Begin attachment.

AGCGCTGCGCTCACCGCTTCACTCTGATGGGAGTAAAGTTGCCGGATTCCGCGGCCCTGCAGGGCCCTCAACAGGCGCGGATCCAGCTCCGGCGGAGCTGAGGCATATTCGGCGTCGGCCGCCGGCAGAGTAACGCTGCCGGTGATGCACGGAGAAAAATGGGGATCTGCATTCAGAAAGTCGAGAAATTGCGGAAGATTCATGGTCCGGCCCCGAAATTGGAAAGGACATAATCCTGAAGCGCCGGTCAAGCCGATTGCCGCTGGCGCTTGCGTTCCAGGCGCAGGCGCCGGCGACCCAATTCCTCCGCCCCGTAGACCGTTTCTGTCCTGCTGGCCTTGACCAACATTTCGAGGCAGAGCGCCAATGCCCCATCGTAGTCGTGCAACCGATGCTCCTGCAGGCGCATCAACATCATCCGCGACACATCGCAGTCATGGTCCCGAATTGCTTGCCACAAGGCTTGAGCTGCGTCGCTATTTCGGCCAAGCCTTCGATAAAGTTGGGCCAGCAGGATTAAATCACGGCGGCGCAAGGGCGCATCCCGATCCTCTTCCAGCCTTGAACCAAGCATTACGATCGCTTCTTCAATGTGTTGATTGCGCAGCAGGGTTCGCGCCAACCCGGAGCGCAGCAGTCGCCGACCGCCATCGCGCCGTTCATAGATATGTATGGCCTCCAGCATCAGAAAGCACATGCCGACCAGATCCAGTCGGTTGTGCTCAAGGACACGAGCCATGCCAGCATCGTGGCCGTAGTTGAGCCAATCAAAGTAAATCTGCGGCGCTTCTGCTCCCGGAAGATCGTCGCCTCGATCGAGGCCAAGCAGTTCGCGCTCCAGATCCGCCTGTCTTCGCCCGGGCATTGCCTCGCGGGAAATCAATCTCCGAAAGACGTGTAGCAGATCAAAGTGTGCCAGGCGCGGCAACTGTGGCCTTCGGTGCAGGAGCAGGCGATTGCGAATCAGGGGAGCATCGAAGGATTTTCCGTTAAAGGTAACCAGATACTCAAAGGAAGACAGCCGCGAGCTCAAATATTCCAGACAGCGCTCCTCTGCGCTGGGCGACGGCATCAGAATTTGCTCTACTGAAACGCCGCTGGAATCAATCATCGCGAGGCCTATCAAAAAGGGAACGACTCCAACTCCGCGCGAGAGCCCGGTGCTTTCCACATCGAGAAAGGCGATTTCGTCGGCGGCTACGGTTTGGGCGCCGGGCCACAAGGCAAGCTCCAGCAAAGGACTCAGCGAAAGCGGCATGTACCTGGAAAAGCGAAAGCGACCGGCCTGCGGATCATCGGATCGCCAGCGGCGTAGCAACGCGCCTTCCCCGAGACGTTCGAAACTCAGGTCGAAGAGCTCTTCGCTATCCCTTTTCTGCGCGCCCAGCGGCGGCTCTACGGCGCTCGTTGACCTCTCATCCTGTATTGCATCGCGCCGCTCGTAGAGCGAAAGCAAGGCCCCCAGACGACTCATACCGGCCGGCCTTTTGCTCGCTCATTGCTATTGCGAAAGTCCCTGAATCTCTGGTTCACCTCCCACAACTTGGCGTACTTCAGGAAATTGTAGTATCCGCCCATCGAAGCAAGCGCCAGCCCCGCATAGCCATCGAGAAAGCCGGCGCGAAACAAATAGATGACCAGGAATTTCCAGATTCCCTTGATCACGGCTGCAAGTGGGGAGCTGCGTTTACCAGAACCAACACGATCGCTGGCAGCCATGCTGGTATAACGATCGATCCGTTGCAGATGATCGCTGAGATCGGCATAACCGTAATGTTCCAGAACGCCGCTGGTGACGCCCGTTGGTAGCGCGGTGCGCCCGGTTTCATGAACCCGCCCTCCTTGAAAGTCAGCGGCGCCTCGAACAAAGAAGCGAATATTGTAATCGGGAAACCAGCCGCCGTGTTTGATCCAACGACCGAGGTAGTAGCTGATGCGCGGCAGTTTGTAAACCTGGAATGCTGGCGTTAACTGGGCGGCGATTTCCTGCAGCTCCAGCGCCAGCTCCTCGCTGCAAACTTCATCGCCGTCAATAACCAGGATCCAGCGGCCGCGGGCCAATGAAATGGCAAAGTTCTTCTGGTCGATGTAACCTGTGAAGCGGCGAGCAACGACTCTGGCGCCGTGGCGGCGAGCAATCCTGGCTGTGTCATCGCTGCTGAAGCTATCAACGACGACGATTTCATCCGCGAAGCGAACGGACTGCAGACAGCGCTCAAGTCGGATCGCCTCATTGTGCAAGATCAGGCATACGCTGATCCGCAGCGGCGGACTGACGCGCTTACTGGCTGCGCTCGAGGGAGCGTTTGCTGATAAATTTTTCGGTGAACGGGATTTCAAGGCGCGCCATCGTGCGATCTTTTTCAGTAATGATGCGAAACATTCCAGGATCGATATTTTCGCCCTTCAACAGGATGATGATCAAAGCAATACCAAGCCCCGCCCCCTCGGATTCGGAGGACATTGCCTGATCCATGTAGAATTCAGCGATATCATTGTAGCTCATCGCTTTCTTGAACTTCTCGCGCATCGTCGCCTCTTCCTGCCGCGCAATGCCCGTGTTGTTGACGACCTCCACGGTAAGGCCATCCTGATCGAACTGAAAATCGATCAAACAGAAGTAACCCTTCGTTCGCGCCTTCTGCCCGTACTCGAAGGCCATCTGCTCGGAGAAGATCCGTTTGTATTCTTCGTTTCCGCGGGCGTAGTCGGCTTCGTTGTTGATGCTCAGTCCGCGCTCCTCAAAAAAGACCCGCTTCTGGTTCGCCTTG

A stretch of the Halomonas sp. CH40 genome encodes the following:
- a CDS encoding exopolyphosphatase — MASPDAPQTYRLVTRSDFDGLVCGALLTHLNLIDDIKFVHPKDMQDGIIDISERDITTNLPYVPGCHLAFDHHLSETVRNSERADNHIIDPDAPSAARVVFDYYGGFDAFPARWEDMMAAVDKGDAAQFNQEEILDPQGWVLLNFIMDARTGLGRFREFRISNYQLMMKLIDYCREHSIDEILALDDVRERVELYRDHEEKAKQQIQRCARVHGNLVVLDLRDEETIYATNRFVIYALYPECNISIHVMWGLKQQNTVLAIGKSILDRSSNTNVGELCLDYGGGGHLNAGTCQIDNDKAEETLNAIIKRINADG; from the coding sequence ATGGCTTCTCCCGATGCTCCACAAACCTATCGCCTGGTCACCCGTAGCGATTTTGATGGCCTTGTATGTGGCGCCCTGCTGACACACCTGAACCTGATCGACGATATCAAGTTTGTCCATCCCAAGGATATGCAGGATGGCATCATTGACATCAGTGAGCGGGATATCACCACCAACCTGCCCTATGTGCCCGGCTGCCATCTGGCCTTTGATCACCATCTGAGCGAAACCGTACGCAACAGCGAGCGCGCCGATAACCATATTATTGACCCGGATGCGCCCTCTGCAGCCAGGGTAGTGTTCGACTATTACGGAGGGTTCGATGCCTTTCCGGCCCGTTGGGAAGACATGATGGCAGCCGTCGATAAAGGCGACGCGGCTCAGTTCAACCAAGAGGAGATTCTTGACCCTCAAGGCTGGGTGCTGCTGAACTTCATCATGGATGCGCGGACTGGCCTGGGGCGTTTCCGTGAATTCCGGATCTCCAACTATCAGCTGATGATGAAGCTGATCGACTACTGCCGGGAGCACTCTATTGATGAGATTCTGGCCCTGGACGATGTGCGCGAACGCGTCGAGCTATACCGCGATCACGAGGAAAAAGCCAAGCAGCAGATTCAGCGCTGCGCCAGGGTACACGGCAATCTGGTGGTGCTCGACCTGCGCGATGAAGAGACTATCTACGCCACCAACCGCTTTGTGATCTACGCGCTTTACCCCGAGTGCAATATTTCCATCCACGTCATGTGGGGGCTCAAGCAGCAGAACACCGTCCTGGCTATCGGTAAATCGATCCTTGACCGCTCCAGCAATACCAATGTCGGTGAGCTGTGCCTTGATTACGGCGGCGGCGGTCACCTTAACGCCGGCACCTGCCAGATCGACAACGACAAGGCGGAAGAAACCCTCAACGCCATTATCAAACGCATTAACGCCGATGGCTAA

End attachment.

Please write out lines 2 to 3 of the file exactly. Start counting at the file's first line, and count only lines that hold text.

A stretch of the Halomonas sp. CH40 genome encodes the following:
- a CDS encoding exopolyphosphatase — MASPDAPQTYRLVTRSDFDGLVCGALLTHLNLIDDIKFVHPKDMQDGIIDISERDITTNLPYVPGCHLAFDHHLSETVRNSERADNHIIDPDAPSAARVVFDYYGGFDAFPARWEDMMAAVDKGDAAQFNQEEILDPQGWVLLNFIMDARTGLGRFREFRISNYQLMMKLIDYCREHSIDEILALDDVRERVELYRDHEEKAKQQIQRCARVHGNLVVLDLRDEETIYATNRFVIYALYPECNISIHVMWGLKQQNTVLAIGKSILDRSSNTNVGELCLDYGGGGHLNAGTCQIDNDKAEETLNAIIKRINADG; from the coding sequence ATGGCTTCTCCCGATGCTCCACAAACCTATCGCCTGGTCACCCGTAGCGATTTTGATGGCCTTGTATGTGGCGCCCTGCTGACACACCTGAACCTGATCGACGATATCAAGTTTGTCCATCCCAAGGATATGCAGGATGGCATCATTGACATCAGTGAGCGGGATATCACCACCAACCTGCCCTATGTGCCCGGCTGCCATCTGGCCTTTGATCACCATCTGAGCGAAACCGTACGCAACAGCGAGCGCGCCGATAACCATATTATTGACCCGGATGCGCCCTCTGCAGCCAGGGTAGTGTTCGACTATTACGGAGGGTTCGATGCCTTTCCGGCCCGTTGGGAAGACATGATGGCAGCCGTCGATAAAGGCGACGCGGCTCAGTTCAACCAAGAGGAGATTCTTGACCCTCAAGGCTGGGTGCTGCTGAACTTCATCATGGATGCGCGGACTGGCCTGGGGCGTTTCCGTGAATTCCGGATCTCCAACTATCAGCTGATGATGAAGCTGATCGACTACTGCCGGGAGCACTCTATTGATGAGATTCTGGCCCTGGACGATGTGCGCGAACGCGTCGAGCTATACCGCGATCACGAGGAAAAAGCCAAGCAGCAGATTCAGCGCTGCGCCAGGGTACACGGCAATCTGGTGGTGCTCGACCTGCGCGATGAAGAGACTATCTACGCCACCAACCGCTTTGTGATCTACGCGCTTTACCCCGAGTGCAATATTTCCATCCACGTCATGTGGGGGCTCAAGCAGCAGAACACCGTCCTGGCTATCGGTAAATCGATCCTTGACCGCTCCAGCAATACCAATGTCGGTGAGCTGTGCCTTGATTACGGCGGCGGCGGTCACCTTAACGCCGGCACCTGCCAGATCGACAACGACAAGGCGGAAGAAACCCTCAACGCCATTATCAAACGCATTAACGCCGATGGCTAA